Five top recruitment challenges facing employers
Unemployment has been falling steadily in recent years but now companies are beginning to feel the knock-on effect that saw so many emigrate during the recession.
From a mismatch in the number of skilled people available to a raging wage war we’ve documented some of the biggest challenges that are facing Ireland’s rapidly growing industries.
Managing director of Hays Recruitment in Ireland, Richard Eardley, said that there are a number of economic factors that are facing Ireland’s professional industries.
While Richard says that it isn’t an Ireland-specific problem in technology, skills mismatch is becoming an issue in the construction sector.
“Information technology (IT) is well-documented and it’s a global issue. Technology changes so quickly you can’t produce the skills quickly enough to keep up with the way technology changes. That’s a problem that all countries have.
“There is also a skills deficit in construction here. This has seemingly caught people by surprise. The construction industry has been coming on in the last while and it’s been getting better over the last 18 months but particularly this year,” Mr Eardley said.
Recession fears and emigration
The recession left a lasting effect on many families and resulted in huge emigration - as a result we’re witnessing people returning home at a slow rate, riddled with scepticism.
“Architecture and engineering, whether it be civil, structural, mechanical or electrical engineering there are two factors. One is that the people who were doing those jobs eight years ago when there was last any demand either left the country or change professions because there was simply no work,” Richard said.
“Added to that people stopped studying for that degree and you wouldn’t blame them. During the height of the recession people chose not to study architecture and engineering because there weren’t any jobs available.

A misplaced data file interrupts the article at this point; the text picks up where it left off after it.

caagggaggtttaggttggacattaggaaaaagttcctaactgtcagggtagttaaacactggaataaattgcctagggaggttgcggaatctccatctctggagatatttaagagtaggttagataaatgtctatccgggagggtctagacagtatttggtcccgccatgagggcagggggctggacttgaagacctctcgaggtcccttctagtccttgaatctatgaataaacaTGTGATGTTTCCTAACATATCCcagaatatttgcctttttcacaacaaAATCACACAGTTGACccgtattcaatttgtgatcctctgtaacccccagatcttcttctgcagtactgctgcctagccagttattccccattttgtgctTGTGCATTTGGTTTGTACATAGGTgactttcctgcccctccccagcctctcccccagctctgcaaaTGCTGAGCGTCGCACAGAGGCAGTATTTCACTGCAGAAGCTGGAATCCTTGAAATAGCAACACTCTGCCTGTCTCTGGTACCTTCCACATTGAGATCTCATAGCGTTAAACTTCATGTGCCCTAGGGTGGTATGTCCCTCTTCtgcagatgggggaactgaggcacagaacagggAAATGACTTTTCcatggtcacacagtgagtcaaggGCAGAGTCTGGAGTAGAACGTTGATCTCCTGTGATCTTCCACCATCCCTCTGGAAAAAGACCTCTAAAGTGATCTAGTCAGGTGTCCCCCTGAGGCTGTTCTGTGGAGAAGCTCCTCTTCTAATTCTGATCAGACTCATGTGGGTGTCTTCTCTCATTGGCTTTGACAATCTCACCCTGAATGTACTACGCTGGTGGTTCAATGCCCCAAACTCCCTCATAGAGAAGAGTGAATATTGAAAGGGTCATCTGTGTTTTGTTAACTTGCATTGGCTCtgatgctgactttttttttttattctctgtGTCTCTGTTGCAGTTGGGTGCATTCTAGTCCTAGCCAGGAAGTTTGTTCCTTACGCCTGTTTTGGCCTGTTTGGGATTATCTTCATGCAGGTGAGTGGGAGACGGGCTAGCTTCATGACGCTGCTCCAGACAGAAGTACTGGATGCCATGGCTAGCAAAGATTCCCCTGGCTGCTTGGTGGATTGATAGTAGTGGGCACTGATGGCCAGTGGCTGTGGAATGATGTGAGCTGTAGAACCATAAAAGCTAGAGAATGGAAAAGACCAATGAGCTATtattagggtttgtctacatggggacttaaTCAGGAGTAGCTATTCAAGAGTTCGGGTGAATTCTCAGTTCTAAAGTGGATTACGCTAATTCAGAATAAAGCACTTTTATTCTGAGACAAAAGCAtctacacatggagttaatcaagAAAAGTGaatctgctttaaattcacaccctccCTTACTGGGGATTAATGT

More women are needed in technology
While technology is traditionally known as a boys club, more and more women are getting involved in the field but Mr Eardley says that they need to increase that number even more so to meet the demand being created.
“I think we would welcome that a lot more people are pursuing IT courses. I think there’s a lot more that can be done to tackle the problem and one of the things that absolutely smacks you in the face is the low proportion of women in IT and this is perhaps because it is perceived as a geek in an Iron Maiden t-shirt in a dark room doing some coding. Whereas the reality is that most technology jobs these days is very, very creative and technology is now a creative career.
“Usually the participation rate for women in technology is very, very low. If we can get girls interested in technology then that would have the single biggest impact you could have,” Mr Eardley said.
In professions, the power lies with the employee
It seems like a pretty good time to be working in a profession in Ireland particularly in the construction, accountancy and technology sectors. An attitude change is taking place due to the shortage of skilled workers and now companies are shelling out to get the right skilled workers.
“If you’re an employee, particularly if you’re one of the above sectors, it’s not a bad problem because it means there’s a lot more pressure on salaries, there are options available for you career wise. But as a country it’s more of a challenge.”
More investment is needed in bringing through young tech staff
Finally, still on demand, Mr Eardley says that while Ireland has done a terrific job in bringing in the right kind of companies, more investment is needed to get the workers here to keep them.
“Ireland wants to be seen as a real hub for technology for example. Whilst it hasn’t reached critical point yet, in order to attract the kind of companies that you want to continue attracting you’ve got to have the people here to start those companies and Ireland has done an absolutely brilliant job on that so far.
“But we’re going to need to make sure that we’ve got the talent coming through so that we can do that in the future,” Mr Eardley said.